The rise and fall of the famous clown Chocolat, the first black circus performer who revolutionised the stagnant circus acts and conquered Paris of the Belle Époque with his exuberance and originality.
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Lionel Louis Basse,
The life story of Rafael Padilla, a former slave in Cuba, who unexpectedly became a star clown in the Paris of the Belle Epoque. Discovered in a small country circus in the North of France by George Footit, a British clown and acrobat, he formed a successful duo with him, 'Footit and Chocolat'. For two decades, and despite conflicts between the two artists, Footit as the authoritarian white clown and Chocolat as the Auguste Black drudge filled crowds with enthusiasm. But nothing lasts forever and the glory of Chocolat, despite his high ambitions, started to decline until his premature death in 1917.Written by
the funny-sad story of France's first black circus entertainer
Films about racism come in a variety of genres and styles. Most are essays in conflict and hardship so it is unusual to find one that is based on circus clowns and laughter. The traditional circus was a mirror of the race and class structures of society and audience response reflected social values. This theme overarches the delightful French film Chocolat (2016) that is based on the true story of the first black-skinned circus entertainer in 19th century Paris.
A brief note on the history of clowns might help to see the deeper layers of this film. Dating to Greek and Roman theatre, the popularity of the clown's low-class buffoonery reflects the human need to occasionally step outside of the norms of society. Their costumes and personality codes vary widely from the European harlequin jester or comical fool to the American down-and-out hobo caricature. Traditional circus clowns perform slapstick comedy in pairs: the white-faced clown is the instigator of gags, the red-faced (or Auguste) clown is the victim or fall-guy. With centuries of tradition behind them, it was a cultural shock for French circus audiences to see a black-faced Auguste clown for the first time and terrifying to know that it was not black makeup.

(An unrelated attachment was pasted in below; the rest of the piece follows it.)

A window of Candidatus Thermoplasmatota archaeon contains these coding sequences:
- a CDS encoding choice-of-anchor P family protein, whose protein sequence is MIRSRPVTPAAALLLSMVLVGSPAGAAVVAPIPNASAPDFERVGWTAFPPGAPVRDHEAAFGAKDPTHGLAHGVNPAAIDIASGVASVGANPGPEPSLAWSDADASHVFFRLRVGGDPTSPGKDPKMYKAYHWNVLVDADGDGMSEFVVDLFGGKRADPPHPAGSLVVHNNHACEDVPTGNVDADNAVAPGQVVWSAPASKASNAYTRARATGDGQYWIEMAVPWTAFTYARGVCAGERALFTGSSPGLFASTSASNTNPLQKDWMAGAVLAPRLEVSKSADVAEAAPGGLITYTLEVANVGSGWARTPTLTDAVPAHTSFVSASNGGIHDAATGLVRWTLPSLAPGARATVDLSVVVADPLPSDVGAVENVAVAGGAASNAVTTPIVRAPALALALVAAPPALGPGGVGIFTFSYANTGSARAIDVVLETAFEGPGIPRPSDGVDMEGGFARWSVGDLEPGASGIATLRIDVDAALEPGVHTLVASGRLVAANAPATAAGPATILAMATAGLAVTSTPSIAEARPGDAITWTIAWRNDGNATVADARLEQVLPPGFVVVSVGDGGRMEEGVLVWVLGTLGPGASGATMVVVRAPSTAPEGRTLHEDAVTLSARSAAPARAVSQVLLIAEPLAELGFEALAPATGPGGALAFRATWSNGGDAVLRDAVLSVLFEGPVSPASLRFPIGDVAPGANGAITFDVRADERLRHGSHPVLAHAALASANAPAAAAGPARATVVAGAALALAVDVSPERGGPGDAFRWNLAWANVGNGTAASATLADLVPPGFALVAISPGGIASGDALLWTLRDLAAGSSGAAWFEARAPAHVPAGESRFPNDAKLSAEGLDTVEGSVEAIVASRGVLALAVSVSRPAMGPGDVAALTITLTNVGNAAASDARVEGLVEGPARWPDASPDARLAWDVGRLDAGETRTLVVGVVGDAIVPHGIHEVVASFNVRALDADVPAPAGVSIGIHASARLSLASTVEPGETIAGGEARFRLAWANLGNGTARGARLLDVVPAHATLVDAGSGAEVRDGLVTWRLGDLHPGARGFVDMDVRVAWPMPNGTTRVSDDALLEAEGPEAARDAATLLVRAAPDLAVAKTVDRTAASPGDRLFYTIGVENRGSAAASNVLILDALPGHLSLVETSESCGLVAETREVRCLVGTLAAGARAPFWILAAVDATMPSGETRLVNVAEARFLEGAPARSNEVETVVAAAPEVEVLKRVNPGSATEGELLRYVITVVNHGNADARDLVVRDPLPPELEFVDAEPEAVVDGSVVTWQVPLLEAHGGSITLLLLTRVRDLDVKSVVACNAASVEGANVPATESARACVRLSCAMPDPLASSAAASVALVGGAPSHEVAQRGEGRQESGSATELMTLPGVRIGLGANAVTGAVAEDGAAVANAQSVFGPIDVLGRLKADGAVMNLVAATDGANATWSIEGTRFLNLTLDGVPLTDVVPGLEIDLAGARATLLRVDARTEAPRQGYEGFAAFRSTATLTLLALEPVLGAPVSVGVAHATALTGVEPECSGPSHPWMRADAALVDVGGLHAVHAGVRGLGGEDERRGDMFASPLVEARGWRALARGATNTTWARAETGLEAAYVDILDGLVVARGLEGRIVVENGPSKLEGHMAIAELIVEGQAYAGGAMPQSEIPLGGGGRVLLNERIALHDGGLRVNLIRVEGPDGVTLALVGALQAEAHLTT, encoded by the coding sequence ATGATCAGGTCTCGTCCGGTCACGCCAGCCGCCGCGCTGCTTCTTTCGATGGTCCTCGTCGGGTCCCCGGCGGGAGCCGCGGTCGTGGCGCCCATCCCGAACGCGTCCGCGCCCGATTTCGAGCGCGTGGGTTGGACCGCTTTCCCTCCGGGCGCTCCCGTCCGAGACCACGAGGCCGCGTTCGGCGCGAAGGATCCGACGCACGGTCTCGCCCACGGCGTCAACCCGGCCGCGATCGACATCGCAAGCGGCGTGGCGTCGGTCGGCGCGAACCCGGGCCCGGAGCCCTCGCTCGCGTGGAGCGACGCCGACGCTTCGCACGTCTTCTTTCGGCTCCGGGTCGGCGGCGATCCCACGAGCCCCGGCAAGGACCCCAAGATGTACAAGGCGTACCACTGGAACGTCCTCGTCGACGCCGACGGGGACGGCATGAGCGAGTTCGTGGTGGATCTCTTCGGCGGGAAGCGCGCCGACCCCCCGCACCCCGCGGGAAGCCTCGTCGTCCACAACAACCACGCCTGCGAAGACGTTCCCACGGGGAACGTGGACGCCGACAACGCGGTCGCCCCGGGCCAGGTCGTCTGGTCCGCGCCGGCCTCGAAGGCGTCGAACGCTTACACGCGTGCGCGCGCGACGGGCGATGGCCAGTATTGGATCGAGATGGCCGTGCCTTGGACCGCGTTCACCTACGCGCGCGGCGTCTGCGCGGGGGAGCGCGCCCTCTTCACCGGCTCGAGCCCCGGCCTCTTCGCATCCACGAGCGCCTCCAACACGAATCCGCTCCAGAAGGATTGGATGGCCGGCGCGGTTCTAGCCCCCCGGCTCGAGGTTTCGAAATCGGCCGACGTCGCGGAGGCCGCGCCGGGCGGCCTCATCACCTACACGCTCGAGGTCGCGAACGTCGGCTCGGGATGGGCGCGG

It is 1886 and the tired-looking Circus Delvaux is auditioning for acts to restore its fortunes. White clown George Foottit (James Thiérrée) is struggling to find work until he teams up with a former Cuban-negro slave with the stage name of Chocolat (Omar Sy). They quickly become a sensational duo, and the Delvaux circus prospers as crowds flock to see George kick, slap, and humiliate Chocolat. As their fame grows, Chocolat becomes the star celebrity and flaunts his success with flamboyant clothes, expensive car, gambling and substance abuse. Over time, Chocolat grows resentful of the racist taunts and abandons George for a career as a Shakespearean actor. Despite a credible performance as Othello, French audiences cannot accept a black person in serious theatre. With growing gambling debts and ill health, Chocolat ends his career in sadness and despair.
There are so many engaging layers in this film. Both co-stars are brilliant in their roles and the detailed period sets exude authenticity. The behind-the-tent circus life is full of unusual and interesting humanity living in convoys of small caravans that move entertainers from town to town. From the perspective of the modern screen-reliant world, it is charming to see the physicality and humour of the lost art of circus slapstick comedy. While today's social conscience finds the blunt racism of a past era repulsive, this film reminds us of the ever-presence of race as a social divider. The appearance of black skin no longer shocks anyone but black talent is still the 'Auguste' in contemporary cinema.
This multi-layered film has a nuanced mix of humorous entertainment, historical insight and contemporary relevance. While funny faces, staring eyes, and goofy slapstick struggles to draw loud laughter today, the dark message of Chocolat lies in its portrait of racism masked as humour.
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